The digital world is getting bigger, fast. By some estimates, global Internet traffic will hit 1.3 zettabytes (that’s 1,300,000,000,000,000,000,000 bytes) by 2016, essentially quadrupling the total 2011 global traffic.
When it comes to optimizing software delivery, organizations focused on streamlining the flow of information will be most successful removing critical bottlenecks. Necessary tools to help achieve this goal include the use of automation and a trusted asset library.
There’s no shortage of quirky, fun mobile apps out there—even one that promises to brighten your teeth by throwing off electromagnetic signals through a white screen. While fun apps and games have fueled dramatic market growth, there’s some work to be done on the business side of the market.
Angry Birds and Words With Friends aren’t the only mobile apps with increasing user bases. Core business applications often relegated to PCs in the back office are finding their way to smartphones and tablets in the form of lightweight apps that connect to server- and cloud-based software.
IBM has unleashed the results of its latest CEO Study, surveying 1,700 CEOs across the globe in various industries. An interesting thread now runs across all major industries: openness. Not openness like in open source, but openness in a world of social networking, employee relationships and company transparency.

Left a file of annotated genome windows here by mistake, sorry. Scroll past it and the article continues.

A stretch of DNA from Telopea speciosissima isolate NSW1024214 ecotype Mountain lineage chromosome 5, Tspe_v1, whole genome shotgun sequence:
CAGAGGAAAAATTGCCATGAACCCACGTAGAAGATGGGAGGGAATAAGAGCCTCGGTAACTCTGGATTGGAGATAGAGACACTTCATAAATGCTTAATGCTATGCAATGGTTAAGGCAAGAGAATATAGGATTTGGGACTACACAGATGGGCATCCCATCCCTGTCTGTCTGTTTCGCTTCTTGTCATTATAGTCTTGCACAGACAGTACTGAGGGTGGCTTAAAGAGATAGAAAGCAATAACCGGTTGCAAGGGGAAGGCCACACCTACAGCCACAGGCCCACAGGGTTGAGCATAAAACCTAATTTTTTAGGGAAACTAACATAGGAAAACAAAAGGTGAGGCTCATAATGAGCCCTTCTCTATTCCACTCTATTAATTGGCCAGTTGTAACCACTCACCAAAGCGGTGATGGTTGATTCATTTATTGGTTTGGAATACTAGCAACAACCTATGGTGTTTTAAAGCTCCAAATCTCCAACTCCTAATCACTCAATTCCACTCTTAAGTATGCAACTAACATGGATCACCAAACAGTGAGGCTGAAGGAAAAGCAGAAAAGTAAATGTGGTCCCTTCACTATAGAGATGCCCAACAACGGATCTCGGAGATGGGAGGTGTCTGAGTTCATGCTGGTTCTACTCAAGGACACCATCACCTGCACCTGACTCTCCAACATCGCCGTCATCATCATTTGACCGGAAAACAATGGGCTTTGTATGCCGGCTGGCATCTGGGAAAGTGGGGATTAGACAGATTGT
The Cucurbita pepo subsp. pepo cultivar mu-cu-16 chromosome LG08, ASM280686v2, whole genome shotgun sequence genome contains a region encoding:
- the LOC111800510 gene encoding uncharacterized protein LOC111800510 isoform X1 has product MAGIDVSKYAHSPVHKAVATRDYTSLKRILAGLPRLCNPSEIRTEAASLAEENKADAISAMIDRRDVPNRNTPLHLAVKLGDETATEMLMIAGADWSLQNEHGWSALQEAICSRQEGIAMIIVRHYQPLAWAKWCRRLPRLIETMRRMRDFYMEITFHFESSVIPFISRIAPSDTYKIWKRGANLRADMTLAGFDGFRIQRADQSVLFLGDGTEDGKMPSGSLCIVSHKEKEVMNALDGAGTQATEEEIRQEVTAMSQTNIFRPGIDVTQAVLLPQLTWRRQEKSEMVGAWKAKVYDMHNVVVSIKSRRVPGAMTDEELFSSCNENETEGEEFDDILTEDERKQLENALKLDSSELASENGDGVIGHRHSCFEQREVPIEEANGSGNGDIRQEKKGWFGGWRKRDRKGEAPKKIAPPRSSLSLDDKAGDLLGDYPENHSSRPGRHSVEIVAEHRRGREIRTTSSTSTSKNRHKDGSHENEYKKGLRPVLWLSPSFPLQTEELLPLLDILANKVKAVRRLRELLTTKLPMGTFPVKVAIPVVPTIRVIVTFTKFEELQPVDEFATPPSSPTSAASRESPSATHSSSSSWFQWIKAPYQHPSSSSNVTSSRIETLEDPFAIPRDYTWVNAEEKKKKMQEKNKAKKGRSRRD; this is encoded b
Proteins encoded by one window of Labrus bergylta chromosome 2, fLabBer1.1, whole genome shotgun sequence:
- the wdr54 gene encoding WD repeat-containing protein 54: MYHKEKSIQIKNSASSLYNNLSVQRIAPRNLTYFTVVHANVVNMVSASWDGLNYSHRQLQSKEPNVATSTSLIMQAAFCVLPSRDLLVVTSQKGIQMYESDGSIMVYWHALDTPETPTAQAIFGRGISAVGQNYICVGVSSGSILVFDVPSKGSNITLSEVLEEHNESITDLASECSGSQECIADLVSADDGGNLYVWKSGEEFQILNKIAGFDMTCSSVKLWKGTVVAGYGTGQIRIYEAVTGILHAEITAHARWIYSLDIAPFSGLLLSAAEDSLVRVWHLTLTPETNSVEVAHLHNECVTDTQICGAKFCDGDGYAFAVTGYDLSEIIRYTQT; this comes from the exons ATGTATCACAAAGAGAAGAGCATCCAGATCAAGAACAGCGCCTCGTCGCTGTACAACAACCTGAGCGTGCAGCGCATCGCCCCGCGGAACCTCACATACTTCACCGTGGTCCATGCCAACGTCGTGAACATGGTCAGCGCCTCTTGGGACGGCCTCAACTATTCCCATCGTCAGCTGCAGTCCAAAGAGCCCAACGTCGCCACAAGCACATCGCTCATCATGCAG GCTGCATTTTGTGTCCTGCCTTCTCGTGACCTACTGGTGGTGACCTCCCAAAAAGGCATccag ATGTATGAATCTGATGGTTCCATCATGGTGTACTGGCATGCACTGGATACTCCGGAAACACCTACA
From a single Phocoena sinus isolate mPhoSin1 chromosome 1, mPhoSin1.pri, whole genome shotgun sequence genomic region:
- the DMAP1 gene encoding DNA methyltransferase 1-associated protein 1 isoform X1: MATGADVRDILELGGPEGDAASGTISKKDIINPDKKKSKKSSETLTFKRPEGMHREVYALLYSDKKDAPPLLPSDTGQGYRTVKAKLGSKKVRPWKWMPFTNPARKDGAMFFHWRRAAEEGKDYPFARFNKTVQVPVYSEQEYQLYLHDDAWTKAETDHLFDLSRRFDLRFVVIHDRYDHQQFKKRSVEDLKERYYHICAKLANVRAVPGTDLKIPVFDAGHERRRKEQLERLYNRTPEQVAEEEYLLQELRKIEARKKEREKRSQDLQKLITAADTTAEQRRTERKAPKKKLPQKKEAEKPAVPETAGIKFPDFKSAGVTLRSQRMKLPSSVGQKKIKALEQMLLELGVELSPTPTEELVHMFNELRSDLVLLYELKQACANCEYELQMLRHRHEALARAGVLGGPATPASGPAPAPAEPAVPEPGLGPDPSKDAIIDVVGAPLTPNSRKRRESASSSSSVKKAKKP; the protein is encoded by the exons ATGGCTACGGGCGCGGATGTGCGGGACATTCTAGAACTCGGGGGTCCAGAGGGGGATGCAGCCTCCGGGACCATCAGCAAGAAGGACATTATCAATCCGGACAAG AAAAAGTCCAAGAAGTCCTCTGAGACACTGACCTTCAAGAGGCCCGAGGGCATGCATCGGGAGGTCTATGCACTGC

Chevrolet’s Volt hybrid electric car contains more than 10 million lines of software code that run on almost 100 microprocessors. Owners can even use their smart phones to lock or unlock the door, ask for the battery’s state of charge or turn on the air conditioning.
A new McKinsey Global survey finds top-level executives expect new technologies such as Big Data will transform their businesses, but many admit their companies are far from prepared. The solution: Deeper engagement with the CIO, a position many believe is increasingly obsolete.
A quick online search for news about the “consumerization of IT,” is a little dizzying in its repetitiveness.
Headlines often try to get our attention with a stark picture: “Consumerization of IT taking its toll on IT Managers,” or “Consumerization and the BYOD Trend Heighten Data Leakage Fears.”
It’s not inherently obvious, but the buzz over the registration for new top level domains is something everyone should get excited about it. It has the potential to impact the way we access, view and judge our internet experience. The usage of .com, .net and .org tell us something about a website and the company behind it. But what are the implications of .sports or .music, maybe even .dave? When you think about it, it’s kind of a big deal.
Anonymous hackers, or “hacktivists” seem to get all of the headlines lately. This week it’s a self-described Chicago “communist anarchist” and “freegan” accused of gobbling up credit card numbers of hundreds of thousands of people, and using it to charge up more than $700,000.